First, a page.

Tips for supported remote self-study

At the time of writing the COVID-19 pandemic was causing disruption around the world, making it difficult for people to attend their college and requiring a new approach to teaching and learning.  Preparing for an assessment during the Covid-19 outbreak might mean you have to do more supported self-study where you are learning remotely, formulating your notes and knowledge and then contacting your tutor/centre with any questions you may have about content and application, rather than relying on face to face teaching to cover all aspects of the syllabus.  Here are some tips for successful remote self-study.

Define your reasons for studying

Here's a simple 5-minute exercise to help get you through the tough times when your motivation is low and there’s part of you that wants to give up.

Take a sticky note or piece of paper and come up with the following three reasons why you’re studying.

  1. Why did you start studying?
  2. What are you hoping to get out of it?
  3. How will your life improve from your studying?

Write these down and then keep this sheet where you can see it.

Set realistic goals

Decide how long you will spend studying each day, how many chapters you will read. It’s important to develop a habit of learning, so set daily goals and give yourself a motivation to accomplish them.  

Schedule your studying

Studying should not be a marathon. It is tempting to cover a lot of material in one go and then leave that topic. It is much more effective to break the information into bite-sized sections and study them in short, frequent sessions. This will keep you focused and will help you to keep what you learned in your head for longer.

Whilst studying remotely you will need to schedule your studies yourself and be disciplined enough to stick to it. Spend 5-10 minutes planning what you need to study during the week.

When setting your study schedule, ensure you set yourself a realistic target of what you want to achieve in each session. Don’t make the sessions too long and try not to go overboard as you might end up zoning out and missing vital points in your course.

Start the day right

Set an alarm, get up and out of bed at the same time. If allowed to, go for a walk and get some fresh air before starting your studies

Find what works for you

There are various learning strategies. Try which one works best for you. Use multiple strategies and avoid the boring routine:

  • Read out loud
  • Take handwritten notes instead of typing
  • Create a mind map (see here)
  • Find a remote/virtual study buddy

Setup a study space

Eliminate distractions - set up a quiet space where you can concentrate and work without interruptions. Create an environment that will help you to focus on the exam e.g.

  • Turn your mobile phone off
  • No television
  • No music

Take breaks

For example - study hard for 25 minutes without distractions then take 5 minutes to refresh and stretch. This technique tends to result in you achieving more as 25 minutes is a manageable time to stay focused

Stay connected - coordinate group chats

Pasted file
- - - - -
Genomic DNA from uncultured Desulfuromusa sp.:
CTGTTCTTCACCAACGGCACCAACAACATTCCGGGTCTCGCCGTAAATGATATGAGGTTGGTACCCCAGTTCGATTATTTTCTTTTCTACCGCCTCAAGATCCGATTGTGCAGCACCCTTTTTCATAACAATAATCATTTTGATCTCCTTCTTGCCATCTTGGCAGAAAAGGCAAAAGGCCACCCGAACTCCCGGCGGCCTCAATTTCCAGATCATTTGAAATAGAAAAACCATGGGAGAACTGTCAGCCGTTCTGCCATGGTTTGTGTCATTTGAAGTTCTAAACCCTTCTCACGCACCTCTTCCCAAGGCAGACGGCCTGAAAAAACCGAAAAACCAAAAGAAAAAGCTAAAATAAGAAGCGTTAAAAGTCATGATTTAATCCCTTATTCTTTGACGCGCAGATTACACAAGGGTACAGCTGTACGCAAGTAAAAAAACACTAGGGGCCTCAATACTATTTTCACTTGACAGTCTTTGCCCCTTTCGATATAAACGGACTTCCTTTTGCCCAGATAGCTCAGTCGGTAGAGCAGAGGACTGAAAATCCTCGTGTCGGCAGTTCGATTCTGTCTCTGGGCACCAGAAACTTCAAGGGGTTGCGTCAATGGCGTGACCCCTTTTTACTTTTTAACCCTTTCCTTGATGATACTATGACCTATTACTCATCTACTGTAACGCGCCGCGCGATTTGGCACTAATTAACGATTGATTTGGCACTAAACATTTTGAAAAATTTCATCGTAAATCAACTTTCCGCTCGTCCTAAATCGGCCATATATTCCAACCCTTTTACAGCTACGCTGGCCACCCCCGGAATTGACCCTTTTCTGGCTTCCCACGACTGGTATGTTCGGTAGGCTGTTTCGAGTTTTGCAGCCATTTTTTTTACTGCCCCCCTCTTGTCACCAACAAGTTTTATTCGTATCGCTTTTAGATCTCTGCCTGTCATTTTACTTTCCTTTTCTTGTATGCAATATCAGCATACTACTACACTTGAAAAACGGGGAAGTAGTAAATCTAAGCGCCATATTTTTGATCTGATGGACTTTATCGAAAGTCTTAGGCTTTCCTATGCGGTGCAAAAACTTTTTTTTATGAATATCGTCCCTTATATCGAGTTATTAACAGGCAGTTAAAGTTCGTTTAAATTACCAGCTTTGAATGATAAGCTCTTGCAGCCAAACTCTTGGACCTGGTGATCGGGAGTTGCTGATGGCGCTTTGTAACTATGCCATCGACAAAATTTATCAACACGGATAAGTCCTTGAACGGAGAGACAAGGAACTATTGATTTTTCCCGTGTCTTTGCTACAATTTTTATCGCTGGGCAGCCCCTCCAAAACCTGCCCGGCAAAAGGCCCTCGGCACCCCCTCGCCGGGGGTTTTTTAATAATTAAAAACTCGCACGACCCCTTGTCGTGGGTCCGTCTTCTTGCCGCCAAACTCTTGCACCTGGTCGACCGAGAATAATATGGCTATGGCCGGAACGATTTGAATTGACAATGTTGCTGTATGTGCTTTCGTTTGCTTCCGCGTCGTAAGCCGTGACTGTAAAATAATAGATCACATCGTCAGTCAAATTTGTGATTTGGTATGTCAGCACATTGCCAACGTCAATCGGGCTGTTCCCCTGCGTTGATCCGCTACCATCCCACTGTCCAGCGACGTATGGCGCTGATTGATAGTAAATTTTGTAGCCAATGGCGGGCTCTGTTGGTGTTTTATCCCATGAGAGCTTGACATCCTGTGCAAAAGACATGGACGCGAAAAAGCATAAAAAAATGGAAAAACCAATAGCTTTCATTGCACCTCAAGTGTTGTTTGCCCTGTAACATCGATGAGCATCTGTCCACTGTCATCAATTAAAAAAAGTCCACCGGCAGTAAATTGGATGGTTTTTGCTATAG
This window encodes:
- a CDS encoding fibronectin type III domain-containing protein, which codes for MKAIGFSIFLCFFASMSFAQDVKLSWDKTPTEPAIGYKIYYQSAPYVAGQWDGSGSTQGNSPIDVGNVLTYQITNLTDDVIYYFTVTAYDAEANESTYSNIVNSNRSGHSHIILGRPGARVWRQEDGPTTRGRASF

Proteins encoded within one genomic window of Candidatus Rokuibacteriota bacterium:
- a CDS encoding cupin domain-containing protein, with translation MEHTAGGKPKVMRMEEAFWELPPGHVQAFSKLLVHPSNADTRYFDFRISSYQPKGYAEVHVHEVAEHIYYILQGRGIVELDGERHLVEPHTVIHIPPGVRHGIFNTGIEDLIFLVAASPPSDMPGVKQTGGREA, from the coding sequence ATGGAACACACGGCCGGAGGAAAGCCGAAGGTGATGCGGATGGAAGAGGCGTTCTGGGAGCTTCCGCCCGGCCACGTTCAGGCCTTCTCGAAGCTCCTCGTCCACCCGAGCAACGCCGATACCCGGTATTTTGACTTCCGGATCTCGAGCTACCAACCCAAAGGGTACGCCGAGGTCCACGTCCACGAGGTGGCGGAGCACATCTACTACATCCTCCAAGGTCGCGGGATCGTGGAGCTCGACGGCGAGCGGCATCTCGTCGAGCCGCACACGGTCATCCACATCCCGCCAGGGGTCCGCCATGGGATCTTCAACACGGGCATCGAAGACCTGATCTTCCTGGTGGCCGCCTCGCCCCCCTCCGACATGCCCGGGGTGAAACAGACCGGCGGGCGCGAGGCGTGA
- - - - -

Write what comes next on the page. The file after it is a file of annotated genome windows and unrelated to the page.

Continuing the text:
There are a number of online tools such as Skype or Zoom that you can download for free and enable you to coordinate video chats with groups of people. Use these programs to set up study groups with course mates so you can spend some time discussing ideas, analysing texts together and swapping study tips.

Take the time to ask questions and keep in touch with your tutor

Keep Moving

There are plenty of home exercise videos you can follow on YouTube - you may even find a new hobby!

It is a proven fact that exercise helps concentration and will improve your mood too, so it is important you take time to exercise daily.

Reward yourself

You’re working hard and putting a lot of effort in and we think it’s only right that you reward yourself. Plan in a little treat for yourself.

Don’t forget to sleep and eat

You need to feel good to be productive. It might be tempting to stay up late studying, but you memory will not be at its best if you are exhausted.

How to learn effectively

  • Have a dictionary – checking the words you don’t understand will also help you to remember them.
  • Take notes – your brain will not remember everything you read. If you feel some information is important, record it.
  • Highlight important pieces of information – it will stand out next time you re-read your notes.
  • Identify the key points, examples and evidence for each topic.
  • Reduce your lecture and reading material to brief notes and key words on index cards.
  • Create mind maps – use this visual thinking tool to help structure information, remembering and analysing the key points.
  • Vary the material that you revise: from the difficult to the more familiar.
  • Study alone for some of the time, but also in a virtual group occasionally if you can.
  • Remember your centre might be closed but your tutors are on hand to support any concepts or theories you might be struggling with

Don’t just read. Review!

Make sure to make a summary of the things you’ve learned that day. Take notes and review them once you finish the learning session. This practice will help you to absorb the material much more easily.

Follow up on the references

When you’re reading serious material, you’ll find references from books, scientific articles, statistical sources, and other types of publications that helped the author support the facts. Find those materials and you’ll gain a whole new dimension of the topic you’re focused on.

 

 

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